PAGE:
Regarding hares, you are right that hares and rabbits are “somewhat similar”: they both belong to the family Leporidae, and their physiology and behavior is much similar. (On Leporidae, see the webpage of the University of Michigan Museum of Zoology.
The idea that hares/rabbits “rechew their cud,” as you have put it, is, however, entirely mistaken. I have not seen the article in the Wycliffe Bible Encyclopedia in full, but the quotation you brought judiciously refrains from using the word “cud”; instead, it says that the hare “chews food previously swallowed” (emphasis mine). I think that it is a reference to coprophagy – eating one’s excrement in order to extract the nutritional value it might contain. Hares and rabbits do practice coprophagy; but even in the “weblog” you referred to (actually, message 19508 in Yahoo DebunkCreation discussion group) this phenomenon is described as different from cud-chewing. As another message (19509) in the same discussion group has put it, “Rabbits do not eat cud or regurgitated material. Ruminants do that, and rabbits are not ruminants. Rabbits eat their shit, which still contains a lot of organic material that gets extratced as it passes through the gut a second time. Shit is not cud. Big difference.” (See also messages 19510-19512 and 19517-19518 in that discussion group.)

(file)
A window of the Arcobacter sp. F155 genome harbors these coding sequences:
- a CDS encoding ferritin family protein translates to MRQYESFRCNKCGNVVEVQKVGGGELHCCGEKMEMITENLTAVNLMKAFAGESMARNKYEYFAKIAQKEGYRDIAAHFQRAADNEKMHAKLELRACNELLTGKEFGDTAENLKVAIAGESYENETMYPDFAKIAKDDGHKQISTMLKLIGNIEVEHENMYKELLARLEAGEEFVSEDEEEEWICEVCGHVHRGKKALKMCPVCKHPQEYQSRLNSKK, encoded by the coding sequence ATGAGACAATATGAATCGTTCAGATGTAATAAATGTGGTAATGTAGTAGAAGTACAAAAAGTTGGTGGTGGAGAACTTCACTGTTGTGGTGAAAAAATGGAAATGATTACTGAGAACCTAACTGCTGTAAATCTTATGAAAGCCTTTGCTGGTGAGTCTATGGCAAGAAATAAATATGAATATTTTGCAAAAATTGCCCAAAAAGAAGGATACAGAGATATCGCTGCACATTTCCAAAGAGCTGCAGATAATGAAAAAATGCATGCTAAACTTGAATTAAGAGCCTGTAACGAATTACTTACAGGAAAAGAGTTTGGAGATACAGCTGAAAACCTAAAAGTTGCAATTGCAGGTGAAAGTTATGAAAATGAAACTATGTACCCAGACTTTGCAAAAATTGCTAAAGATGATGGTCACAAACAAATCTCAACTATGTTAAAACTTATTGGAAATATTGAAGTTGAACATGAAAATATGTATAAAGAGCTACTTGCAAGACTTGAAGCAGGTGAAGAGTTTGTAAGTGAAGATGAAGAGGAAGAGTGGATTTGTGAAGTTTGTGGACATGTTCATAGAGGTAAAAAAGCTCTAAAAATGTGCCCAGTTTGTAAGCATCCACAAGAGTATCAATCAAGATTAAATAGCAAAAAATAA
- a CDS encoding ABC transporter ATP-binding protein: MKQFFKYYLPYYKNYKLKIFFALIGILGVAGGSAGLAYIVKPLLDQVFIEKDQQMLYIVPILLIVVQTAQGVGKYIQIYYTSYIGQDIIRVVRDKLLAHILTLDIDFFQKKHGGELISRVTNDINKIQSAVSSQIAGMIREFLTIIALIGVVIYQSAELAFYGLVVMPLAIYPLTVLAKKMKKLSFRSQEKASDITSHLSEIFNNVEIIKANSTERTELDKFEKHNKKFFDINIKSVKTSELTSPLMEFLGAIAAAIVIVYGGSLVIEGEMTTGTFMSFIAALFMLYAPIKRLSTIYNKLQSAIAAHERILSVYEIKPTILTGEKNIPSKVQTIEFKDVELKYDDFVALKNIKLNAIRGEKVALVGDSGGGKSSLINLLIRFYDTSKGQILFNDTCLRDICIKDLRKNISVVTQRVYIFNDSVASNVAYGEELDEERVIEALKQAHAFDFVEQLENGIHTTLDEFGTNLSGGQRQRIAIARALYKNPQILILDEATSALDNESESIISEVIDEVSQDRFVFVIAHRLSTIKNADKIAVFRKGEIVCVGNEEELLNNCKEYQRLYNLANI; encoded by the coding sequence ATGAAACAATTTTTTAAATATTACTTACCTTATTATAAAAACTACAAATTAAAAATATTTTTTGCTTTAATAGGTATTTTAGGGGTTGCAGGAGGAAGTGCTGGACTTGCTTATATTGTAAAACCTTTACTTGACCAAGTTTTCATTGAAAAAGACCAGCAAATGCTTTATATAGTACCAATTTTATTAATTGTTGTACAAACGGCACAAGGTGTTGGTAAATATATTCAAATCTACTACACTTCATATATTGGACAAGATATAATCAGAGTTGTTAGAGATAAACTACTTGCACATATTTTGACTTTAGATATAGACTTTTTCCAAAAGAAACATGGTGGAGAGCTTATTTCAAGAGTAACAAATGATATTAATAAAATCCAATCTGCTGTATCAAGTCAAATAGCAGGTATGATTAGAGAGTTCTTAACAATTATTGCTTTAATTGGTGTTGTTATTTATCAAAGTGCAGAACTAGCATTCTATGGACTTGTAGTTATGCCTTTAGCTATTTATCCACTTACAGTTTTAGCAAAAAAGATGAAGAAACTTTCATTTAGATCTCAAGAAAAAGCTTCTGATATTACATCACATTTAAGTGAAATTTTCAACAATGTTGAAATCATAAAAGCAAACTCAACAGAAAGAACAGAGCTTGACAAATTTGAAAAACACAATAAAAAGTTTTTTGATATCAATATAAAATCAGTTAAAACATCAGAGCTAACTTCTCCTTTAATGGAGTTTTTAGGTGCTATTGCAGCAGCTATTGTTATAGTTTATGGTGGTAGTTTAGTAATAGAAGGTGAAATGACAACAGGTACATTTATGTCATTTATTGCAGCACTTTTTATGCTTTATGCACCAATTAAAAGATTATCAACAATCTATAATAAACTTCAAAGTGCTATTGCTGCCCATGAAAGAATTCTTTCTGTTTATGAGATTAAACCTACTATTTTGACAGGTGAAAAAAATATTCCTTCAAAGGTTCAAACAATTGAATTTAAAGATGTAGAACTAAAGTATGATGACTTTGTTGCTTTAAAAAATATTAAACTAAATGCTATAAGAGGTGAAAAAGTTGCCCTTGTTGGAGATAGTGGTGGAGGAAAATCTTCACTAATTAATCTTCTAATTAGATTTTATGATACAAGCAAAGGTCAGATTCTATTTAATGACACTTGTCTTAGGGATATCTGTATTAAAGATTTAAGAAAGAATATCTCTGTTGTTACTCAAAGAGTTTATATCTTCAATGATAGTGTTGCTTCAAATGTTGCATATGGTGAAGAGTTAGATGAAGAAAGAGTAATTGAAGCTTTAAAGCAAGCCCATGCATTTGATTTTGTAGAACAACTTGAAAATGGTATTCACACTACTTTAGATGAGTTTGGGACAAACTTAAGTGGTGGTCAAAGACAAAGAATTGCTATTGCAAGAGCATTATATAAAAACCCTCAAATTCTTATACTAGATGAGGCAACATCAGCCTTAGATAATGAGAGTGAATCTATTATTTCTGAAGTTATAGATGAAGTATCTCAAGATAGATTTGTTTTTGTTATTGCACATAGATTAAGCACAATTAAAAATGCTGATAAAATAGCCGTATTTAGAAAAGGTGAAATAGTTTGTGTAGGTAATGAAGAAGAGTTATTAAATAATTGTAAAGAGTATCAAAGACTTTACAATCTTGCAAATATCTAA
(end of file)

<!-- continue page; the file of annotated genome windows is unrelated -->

Cud is food regurgitated from the stomach to the oral cavity via the throat (the foodpipe). The Hebrew for “cud,” gerah, is evidently derived from the same etymon as the Hebrew for “throat,” garon. In fact, in the early post-Biblical period the term gerah itself was used to designate the throat (Mishnah Tractate Yoma 2:3, 7; Tractate Tamid 3:1, 4:3). Thus, coprophagy cannot qualify for “chewing the cud” (literally, “bringing up the cud,” Heb. ma’aleh gerah, which is ascribed by the Pentateuch to the hare and the hyrax).